Two priests and a map maker failed to find California

Time Before Now, July 1776The Declaration of Independence was signed in Philadelphia, a particularly worrisome development for the King of Spain.  British historian and member of Parliament, Edward Gibbons, had  published the first volume of his massive “Rise and Fall of the Roman Empire” six months earlier and Thomas Jefferson took some time off from penning patriotic documents to invent the swivel chair. (Left) 

July 29, 1776

On this day on 1776, two Franciscan friars began a six month trek through the American southwest in search of souls to save and a route to California.

Fr. Francisco Atanasio Domínguez and Fr. Silvestre Vélez de Escalante were joined by map maker, Don Bernardo Miera y Pacheco,  setting out from the colonial stronghold at Santa Fe.  Spanish for “holy  faith,” Santa Fe’s San Miguel Mission was an important center of Catholic influence.  Founded in about 1607, the San Miguel Chapel is considered the oldest church in the nation.  Rebuilt after life threatening damage during  Popé’s Rebellion in 1680, it has survived another three and a half centuries. (Left, Popé)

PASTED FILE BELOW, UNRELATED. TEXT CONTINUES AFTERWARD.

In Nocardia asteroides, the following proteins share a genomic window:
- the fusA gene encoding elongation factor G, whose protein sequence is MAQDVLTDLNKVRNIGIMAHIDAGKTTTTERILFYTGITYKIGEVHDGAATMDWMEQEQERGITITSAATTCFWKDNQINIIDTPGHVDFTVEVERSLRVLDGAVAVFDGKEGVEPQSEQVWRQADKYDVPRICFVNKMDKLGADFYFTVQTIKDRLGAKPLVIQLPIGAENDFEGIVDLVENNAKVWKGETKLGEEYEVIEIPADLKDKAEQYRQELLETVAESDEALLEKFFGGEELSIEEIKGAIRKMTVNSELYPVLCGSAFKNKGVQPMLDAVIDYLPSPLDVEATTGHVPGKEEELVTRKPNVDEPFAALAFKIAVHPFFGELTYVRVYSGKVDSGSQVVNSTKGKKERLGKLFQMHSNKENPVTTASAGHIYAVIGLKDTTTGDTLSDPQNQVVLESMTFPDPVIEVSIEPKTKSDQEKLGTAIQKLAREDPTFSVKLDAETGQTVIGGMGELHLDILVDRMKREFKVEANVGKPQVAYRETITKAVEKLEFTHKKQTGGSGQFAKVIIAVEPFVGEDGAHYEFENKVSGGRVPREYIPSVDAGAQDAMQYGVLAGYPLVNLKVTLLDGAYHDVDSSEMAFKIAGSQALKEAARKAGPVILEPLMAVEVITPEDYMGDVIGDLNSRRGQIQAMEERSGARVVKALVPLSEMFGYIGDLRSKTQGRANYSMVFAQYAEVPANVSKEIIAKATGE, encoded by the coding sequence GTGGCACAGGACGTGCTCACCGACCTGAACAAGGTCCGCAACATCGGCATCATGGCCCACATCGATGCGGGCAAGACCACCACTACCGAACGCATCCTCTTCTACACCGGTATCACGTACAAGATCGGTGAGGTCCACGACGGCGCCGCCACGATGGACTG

Fr. Domínguez was born in the New World, probably about 1740 in Mexico City.  Arriving in Santa Fe in March, the 36-year-old friar had been sent west to inspect New Mexico’s Franciscan missions and to find an overland route to Monterrey, California. Fr. Escalante, was a decade younger than Dominguez.  Born in Cantabria, Spain, he had been summoned by the older priest to accompany him on the expedition. 

The third member of trio, the multi-faceted Bernardo Miera y Pacheco was an artist, engineer, map maker, merchant, and rancher.  It was largely Miera’s maps and his detailed report that made the friars and their eight companion’s 191-day journey historically significant.  Otherwise a study in miscalculation and misadventure, it did actually yield some genuine discovery.   

While camped near what is now Dolores, Colorado, the expedition came upon the 12th century Anasazi ruins, now part of an archeological site at the Anasazi Heritage Center.   Domínguez and Escalante were the first Europeans to document the site and the ruins still bear their names today. 

Anasazi ruin, Escalante Pueblo